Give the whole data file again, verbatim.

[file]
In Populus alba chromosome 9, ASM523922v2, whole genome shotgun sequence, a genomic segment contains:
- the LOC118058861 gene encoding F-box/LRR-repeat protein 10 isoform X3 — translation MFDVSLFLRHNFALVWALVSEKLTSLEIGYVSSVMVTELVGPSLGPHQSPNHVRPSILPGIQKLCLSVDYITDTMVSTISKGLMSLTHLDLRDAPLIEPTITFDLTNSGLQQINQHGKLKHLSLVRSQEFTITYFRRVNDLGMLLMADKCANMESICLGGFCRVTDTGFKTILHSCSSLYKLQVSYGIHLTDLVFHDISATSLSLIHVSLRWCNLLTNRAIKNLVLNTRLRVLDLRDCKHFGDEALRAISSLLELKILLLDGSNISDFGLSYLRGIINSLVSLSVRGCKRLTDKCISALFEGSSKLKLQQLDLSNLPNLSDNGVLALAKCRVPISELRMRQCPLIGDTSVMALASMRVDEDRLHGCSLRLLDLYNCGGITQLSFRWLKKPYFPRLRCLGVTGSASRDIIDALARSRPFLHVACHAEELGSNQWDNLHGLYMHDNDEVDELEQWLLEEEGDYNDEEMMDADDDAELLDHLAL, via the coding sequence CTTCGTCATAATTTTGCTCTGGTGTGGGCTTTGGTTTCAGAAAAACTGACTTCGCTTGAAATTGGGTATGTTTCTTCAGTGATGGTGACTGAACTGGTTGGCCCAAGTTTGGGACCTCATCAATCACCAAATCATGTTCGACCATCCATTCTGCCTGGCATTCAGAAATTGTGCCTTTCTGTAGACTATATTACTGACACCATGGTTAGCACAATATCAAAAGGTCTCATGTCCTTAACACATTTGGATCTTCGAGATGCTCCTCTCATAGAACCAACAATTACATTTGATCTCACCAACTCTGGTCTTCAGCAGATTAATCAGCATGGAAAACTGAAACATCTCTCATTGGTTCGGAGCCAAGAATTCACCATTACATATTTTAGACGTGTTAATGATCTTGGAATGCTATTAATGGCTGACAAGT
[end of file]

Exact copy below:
In Populus alba chromosome 9, ASM523922v2, whole genome shotgun sequence, a genomic segment contains:
- the LOC118058861 gene encoding F-box/LRR-repeat protein 10 isoform X3 — translation MFDVSLFLRHNFALVWALVSEKLTSLEIGYVSSVMVTELVGPSLGPHQSPNHVRPSILPGIQKLCLSVDYITDTMVSTISKGLMSLTHLDLRDAPLIEPTITFDLTNSGLQQINQHGKLKHLSLVRSQEFTITYFRRVNDLGMLLMADKCANMESICLGGFCRVTDTGFKTILHSCSSLYKLQVSYGIHLTDLVFHDISATSLSLIHVSLRWCNLLTNRAIKNLVLNTRLRVLDLRDCKHFGDEALRAISSLLELKILLLDGSNISDFGLSYLRGIINSLVSLSVRGCKRLTDKCISALFEGSSKLKLQQLDLSNLPNLSDNGVLALAKCRVPISELRMRQCPLIGDTSVMALASMRVDEDRLHGCSLRLLDLYNCGGITQLSFRWLKKPYFPRLRCLGVTGSASRDIIDALARSRPFLHVACHAEELGSNQWDNLHGLYMHDNDEVDELEQWLLEEEGDYNDEEMMDADDDAELLDHLAL, via the coding sequence CTTCGTCATAATTTTGCTCTGGTGTGGGCTTTGGTTTCAGAAAAACTGACTTCGCTTGAAATTGGGTATGTTTCTTCAGTGATGGTGACTGAACTGGTTGGCCCAAGTTTGGGACCTCATCAATCACCAAATCATGTTCGACCATCCATTCTGCCTGGCATTCAGAAATTGTGCCTTTCTGTAGACTATATTACTGACACCATGGTTAGCACAATATCAAAAGGTCTCATGTCCTTAACACATTTGGATCTTCGAGATGCTCCTCTCATAGAACCAACAATTACATTTGATCTCACCAACTCTGGTCTTCAGCAGATTAATCAGCATGGAAAACTGAAACATCTCTCATTGGTTCGGAGCCAAGAATTCACCATTACATATTTTAGACGTGTTAATGATCTTGGAATGCTATTAATGGCTGACAAGT